The Partnership’s research portfolio covers areas as varied as terrorism, radicalisation, identity management, ethics and threats to infrastructure.Learn More
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Our nine Leadership Fellows conduct high quality research and knowledge exchange projects.Learn More
Find out how Partnership research is being used to improve policy and practice.Learn More
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Delivering high quality and cutting edge research to improve our understanding of current and future global security challenges.
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Big Data linguistic research is pioneering a new field in online child protection called Digital Persona Analysis (DPA), automating the process of detecting sexual predators online who masquerade as children.
New research is enhancing the development of portable neutron detectors, a crucial tool needed for detecting the illicit trafficking of radioactive material that could be used to make nuclear and dirty bombs.
With violent conflict the cause of thousands of deaths in Africa each year, new research explores the complexity of politics in Africa and the key role unofficial institutions play in responding to conflict and rebuilding states.
New research conducted with citizens in the UK and US has broadened our understanding of current attitudes towards identity management and how citizens will engage with new identity management technologies in the future.
New research that documents the experiences of asylum seekers and refugees in the United Kingdom helps us to understand the cause and solutions to confronting the issue of forced labour.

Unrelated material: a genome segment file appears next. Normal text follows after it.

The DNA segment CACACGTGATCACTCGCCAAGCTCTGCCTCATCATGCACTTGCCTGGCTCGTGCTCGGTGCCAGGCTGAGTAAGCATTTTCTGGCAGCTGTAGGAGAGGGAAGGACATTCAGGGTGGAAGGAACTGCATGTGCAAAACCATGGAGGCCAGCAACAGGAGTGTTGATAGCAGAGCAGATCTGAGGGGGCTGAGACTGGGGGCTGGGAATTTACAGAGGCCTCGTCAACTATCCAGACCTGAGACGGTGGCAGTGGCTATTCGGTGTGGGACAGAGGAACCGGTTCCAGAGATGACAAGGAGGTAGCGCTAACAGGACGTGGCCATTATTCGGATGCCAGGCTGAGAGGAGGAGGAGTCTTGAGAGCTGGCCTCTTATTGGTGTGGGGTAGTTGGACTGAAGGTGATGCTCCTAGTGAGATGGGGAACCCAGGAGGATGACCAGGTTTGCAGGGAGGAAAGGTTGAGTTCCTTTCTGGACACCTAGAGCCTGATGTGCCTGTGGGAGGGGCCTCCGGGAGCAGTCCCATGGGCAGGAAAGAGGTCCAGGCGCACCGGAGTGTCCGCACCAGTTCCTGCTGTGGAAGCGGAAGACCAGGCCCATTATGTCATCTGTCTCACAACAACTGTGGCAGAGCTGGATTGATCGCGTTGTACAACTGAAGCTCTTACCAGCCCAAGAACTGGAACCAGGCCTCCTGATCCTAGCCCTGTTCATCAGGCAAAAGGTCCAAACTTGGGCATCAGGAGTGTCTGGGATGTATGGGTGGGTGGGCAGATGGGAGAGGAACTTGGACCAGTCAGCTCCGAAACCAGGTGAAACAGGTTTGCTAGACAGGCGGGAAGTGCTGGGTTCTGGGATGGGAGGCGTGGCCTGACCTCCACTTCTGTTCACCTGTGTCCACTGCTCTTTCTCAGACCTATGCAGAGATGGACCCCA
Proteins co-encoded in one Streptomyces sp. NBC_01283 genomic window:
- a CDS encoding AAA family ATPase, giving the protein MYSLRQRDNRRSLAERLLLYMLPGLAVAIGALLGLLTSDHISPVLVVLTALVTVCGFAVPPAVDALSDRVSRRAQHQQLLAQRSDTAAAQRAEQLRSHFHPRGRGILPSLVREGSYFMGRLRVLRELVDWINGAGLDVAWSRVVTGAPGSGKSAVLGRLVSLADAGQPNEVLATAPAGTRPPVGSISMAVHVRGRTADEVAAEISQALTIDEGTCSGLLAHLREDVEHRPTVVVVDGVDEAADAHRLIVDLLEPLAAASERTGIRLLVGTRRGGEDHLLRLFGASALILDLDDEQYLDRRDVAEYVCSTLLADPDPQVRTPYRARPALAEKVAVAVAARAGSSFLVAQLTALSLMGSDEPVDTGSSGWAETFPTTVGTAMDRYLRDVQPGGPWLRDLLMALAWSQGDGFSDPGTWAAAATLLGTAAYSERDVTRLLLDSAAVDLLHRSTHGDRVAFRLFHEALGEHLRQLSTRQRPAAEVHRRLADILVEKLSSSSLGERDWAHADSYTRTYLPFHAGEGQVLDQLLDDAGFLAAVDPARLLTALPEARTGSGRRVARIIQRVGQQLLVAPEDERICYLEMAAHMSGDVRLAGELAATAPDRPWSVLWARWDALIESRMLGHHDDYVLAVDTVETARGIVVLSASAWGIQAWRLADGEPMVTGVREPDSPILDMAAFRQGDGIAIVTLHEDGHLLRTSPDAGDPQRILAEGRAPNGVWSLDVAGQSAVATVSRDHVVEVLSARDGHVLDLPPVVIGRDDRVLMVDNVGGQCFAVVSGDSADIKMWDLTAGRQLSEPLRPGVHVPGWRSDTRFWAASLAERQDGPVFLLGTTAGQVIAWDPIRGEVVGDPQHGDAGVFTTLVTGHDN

The human-centred approach to computer security developed at UCL has transformed the delivery of effective security by UK government and industry, forming the cornerstone of security practices in corporations around the world.
Global security has become more diffuse and irregular since the end of the Cold War. Europe’s role in regional and global security is marked by its ability to put agreements into practice through a larger security community consisting of European and North American states as well as key regional organisations.
More than 3,500 people were killed in the 30 years of the Northern Ireland Troubles compared with 2,996 people killed in a few hours on 9/11.
The development of chemical and biological warfare in Britain is surrounded by secrecy and controversy. Professor Brian Balmer’s research has made him a leading commentator on this aspect of national defence policy, and as such he has had a major impact on public and professional awareness and understanding.
UCL research supported the development of the 2011 Strategy for the UK Research Computing Ecosystem, recommendations from which have informed government decisions to set up an advisory E-Infrastructure Leadership Council and to allocate £354 million to improving the UK’s high-performance computing capabilities and wider infrastructure.
A groundbreaking name classification tool is used by healthcare organisations and local government to deliver targeted services to specific ethnic groups, and in ACORN, the major commercial geo-demographic classification service. It is used to create an online and physical tool to engage the public with ideas of identity and genetics.
New research explores how cities in Europe and the Middle East have been shaped by ethic, religious and national conflicts helps us to understand what role these cities can play in transforming the conflicts that surround them.